AACR interview – Juno’s search for bells and whistles


Any CAR-T company with aspirations to dominate must look beyond CD19 as a target, and Juno’s chief scientific officer, Hy Levitsky, makes no secret of the fact that this will call for the standard constructs to come with “bells and whistles” attached.

One of these is a suicide gene that can be incorporated into the T cells to destroy them in the event of serious toxicity. In an interview with EP Vantage at this week’s AACR meeting Mr Levitsky spelled out his desire to own something better than Juno’s current suicide switch, raising an interesting business development question: should Juno buy Bellicum?

After all, Bellicum owns an especially clean and simple suicide technology based on the infusion of the small molecule rimiducid to trigger apoptosis. In contrast the EGFRt-based technology used by some of Juno’s constructs requires the infusion of Erbitux – something doctors dare not do for fear of an inflammatory response.

Valuing the asset

Mr Levitsky accepts the severe limitations of Juno’s EGFRt switch, and declares an interest in licensing or perhaps even buying Bellicum’s: “It all comes down to how the two parties view the value of the asset, but if that can be broached then I think [a deal] would make a lot of sense.”

Bellicum has in the past floated the idea of licensing its CAR-T suicide switch to other industry players (A CAR-T suicide switch for hire, March 12, 2015). It might appear to make little sense to license it to an arch rival like Juno, but then Bellicum has lost over half its value in the past year, so its bargaining power is much reduced.

Juno could get a first-hand look at Bellicum’s suicide technology from a trial its partner, Memorial Sloan Kettering Cancer Center, is running that paradoxically incorporates it, though Mr Levitsky stresses that this is under a purely academic arrangement.

But he cautions that there are some issues with using rimiducid, adding: “There is a lot of interest in using other kinds of drugs for this. We’re working on our own drug-inducible technology.”

One of the projects that will need to include such a technology is Juno’s anti-Ror1 CAR-T project, JCAR024, whose phase I trial is about to start enrolling. This will also need to incorporate features to improve T-cell function in an immunosuppressive microenvironment to overcome resistance to TGF-beta signalling, or adenosine pathway or PD-1-mediated suppression.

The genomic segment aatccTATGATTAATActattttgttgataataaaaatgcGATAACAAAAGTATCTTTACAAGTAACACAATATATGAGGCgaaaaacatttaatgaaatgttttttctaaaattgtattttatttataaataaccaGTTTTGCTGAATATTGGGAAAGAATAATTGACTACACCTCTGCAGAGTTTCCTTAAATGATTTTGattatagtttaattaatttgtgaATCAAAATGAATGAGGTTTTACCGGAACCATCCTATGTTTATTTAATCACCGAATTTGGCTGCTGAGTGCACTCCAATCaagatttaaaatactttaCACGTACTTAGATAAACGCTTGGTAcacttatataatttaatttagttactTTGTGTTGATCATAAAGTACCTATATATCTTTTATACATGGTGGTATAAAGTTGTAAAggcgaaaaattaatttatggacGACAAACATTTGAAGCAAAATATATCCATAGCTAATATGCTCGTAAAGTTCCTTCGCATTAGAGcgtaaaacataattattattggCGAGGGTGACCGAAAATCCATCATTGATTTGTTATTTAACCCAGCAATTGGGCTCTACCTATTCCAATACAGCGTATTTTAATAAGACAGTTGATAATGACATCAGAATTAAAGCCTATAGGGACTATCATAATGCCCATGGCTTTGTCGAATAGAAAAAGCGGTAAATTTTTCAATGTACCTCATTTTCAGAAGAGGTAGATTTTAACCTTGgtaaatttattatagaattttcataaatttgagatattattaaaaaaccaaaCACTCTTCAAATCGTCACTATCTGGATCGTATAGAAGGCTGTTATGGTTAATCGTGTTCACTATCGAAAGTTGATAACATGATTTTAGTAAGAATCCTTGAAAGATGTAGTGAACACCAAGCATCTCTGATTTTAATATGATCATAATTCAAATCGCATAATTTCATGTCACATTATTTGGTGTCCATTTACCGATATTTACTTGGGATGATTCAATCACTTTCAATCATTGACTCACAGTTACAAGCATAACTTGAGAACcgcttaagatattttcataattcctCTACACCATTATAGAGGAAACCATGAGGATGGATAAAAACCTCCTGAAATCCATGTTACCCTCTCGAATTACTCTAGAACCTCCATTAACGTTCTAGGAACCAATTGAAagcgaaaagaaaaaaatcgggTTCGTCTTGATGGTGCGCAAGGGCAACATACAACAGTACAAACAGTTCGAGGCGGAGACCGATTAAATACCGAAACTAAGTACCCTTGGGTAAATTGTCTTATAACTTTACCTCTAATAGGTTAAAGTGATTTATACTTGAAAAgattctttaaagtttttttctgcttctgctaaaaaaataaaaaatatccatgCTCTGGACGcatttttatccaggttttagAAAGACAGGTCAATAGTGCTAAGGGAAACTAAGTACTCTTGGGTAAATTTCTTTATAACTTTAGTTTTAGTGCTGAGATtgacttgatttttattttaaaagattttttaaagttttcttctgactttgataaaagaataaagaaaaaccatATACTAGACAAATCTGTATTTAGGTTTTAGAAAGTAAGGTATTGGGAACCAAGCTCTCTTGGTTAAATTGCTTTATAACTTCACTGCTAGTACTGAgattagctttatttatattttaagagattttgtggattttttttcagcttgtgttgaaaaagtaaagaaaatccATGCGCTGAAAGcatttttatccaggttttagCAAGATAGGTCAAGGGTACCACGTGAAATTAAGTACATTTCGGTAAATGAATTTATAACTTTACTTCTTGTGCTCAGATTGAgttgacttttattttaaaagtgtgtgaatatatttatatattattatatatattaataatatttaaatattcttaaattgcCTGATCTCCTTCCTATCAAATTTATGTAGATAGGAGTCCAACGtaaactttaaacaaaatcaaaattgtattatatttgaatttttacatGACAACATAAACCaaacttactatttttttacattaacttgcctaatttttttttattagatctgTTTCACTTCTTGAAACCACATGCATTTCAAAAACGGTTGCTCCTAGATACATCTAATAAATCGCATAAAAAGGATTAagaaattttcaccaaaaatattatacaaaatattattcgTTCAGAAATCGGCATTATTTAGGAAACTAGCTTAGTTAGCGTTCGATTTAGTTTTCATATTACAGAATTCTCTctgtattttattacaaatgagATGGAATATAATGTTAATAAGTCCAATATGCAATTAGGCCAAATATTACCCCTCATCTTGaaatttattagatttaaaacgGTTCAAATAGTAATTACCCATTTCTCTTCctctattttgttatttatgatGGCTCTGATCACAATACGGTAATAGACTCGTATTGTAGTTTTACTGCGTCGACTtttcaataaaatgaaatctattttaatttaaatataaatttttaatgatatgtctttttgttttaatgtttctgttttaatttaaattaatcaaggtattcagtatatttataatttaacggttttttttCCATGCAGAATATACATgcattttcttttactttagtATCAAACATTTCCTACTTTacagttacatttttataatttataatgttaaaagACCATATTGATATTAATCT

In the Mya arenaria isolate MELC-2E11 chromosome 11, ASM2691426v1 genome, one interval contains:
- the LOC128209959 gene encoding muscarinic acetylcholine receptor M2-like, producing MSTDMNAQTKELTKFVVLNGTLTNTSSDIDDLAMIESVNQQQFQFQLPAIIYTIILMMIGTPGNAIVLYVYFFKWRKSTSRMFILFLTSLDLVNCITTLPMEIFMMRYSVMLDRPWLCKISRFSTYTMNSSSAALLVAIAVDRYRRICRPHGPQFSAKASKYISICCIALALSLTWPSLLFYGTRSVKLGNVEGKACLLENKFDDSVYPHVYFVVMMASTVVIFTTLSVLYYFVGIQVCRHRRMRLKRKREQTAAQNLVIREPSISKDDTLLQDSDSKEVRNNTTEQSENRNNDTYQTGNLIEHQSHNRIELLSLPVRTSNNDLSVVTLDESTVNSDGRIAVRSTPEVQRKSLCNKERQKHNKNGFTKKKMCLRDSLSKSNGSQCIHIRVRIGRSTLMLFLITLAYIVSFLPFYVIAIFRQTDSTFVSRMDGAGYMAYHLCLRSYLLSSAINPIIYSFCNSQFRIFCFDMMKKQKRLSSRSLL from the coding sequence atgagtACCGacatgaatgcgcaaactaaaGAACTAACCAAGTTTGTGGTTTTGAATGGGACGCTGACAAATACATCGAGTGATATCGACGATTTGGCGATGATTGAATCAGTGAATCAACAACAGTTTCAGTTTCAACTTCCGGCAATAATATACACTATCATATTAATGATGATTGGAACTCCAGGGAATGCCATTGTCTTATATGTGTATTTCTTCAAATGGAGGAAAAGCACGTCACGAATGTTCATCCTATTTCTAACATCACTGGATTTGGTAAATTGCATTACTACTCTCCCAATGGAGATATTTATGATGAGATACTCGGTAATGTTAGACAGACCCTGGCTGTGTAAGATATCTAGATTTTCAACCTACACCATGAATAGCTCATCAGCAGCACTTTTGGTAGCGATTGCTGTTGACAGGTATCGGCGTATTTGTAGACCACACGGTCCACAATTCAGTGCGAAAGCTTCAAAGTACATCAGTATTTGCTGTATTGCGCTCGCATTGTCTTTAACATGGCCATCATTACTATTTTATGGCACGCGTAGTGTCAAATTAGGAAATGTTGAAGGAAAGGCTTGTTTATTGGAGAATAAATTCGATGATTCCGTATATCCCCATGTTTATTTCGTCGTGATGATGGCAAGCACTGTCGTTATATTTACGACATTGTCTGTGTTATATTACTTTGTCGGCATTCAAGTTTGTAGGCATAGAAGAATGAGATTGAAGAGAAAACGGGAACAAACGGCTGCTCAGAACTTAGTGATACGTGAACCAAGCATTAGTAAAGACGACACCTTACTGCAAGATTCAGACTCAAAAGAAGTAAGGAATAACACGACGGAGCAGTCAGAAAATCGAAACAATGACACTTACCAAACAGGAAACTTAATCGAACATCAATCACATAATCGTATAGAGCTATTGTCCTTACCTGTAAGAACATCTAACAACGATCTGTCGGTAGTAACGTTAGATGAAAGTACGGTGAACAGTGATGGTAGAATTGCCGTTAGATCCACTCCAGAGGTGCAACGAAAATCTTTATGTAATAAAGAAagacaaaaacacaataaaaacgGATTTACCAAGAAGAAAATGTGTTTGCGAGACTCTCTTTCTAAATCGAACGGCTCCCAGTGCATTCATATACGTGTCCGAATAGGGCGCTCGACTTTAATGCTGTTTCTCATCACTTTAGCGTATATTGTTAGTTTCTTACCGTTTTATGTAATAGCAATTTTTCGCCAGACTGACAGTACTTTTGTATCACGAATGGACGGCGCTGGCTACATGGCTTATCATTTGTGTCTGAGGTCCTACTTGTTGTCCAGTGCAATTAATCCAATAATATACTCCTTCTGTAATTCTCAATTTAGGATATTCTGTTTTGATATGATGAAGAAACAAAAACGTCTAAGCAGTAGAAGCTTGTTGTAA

Juno is already making progress on what it calls “armoured CARs” that secrete IL-12, for instance (CAR-T meeting – To hit solid tumours use a supercar, March 14, 2016). However, Mr Levitsky, who at the AACR presented preclinical data with JCAR024, said some of these “bells and whistles... would be built into [JCAR024] only once we have an assessment of safety”.

This fits its phase I plan, which initially targets CLL and mantle cell lymphoma – indications that the science chief calls mere proof of concept. “The real motivation of course is the diseases that CD19 is not on,” he states, stressing that a second cohort will look at Ror1-positive triple-negative breast and lung cancers.

Market entry?

An earlier focus is Juno's anti-CD19 CARs, with a regulatory filing planned in late 2017 for JCAR015 in adult ALL. JCAR017, a slightly different construct that also targets CD19, is targeting lymphomas and CLL, and it will probably be late 2017 or early 2018 before there is sufficient data to file it.

Thus Mr Levitsky accepts that Juno could be behind Kite, whose filing in lymphoma that company claims is possible late this year, and Novartis, which is targeting paediatric ALL. Interestingly, he puts Juno’s choice of construct to indication largely down to legacy issues at the three academic institutions on which Juno’s work is based.

Another issue is that the advanced CAR constructs still use murine antigen-binding domains, though all three leading companies are pursuing humanised or fully human binders. The current version of Juno’s JCAR024 uses a rabbit-derived anti-Ror1 domain, and Mr Levitsky says the group is in lead selection for a fully human binder.

Another Juno scientific founder, Memorial Sloan Kettering’s Dr Michel Sadelain, earlier told the AACR meeting that future CAR-T work “should now only make use of human binding domains”.

The search for improved binding domains, activation boosters and suicide switches thus looks set to occupy much of Juno’s time between now and market launch. It will not go unnoticed that JCAR017 uses the EGFRt suicide switch.

To contact the writer of this story email Jacob Plieth in London at jacobp@epvantage.com or follow @JacobPlieth on Twitter

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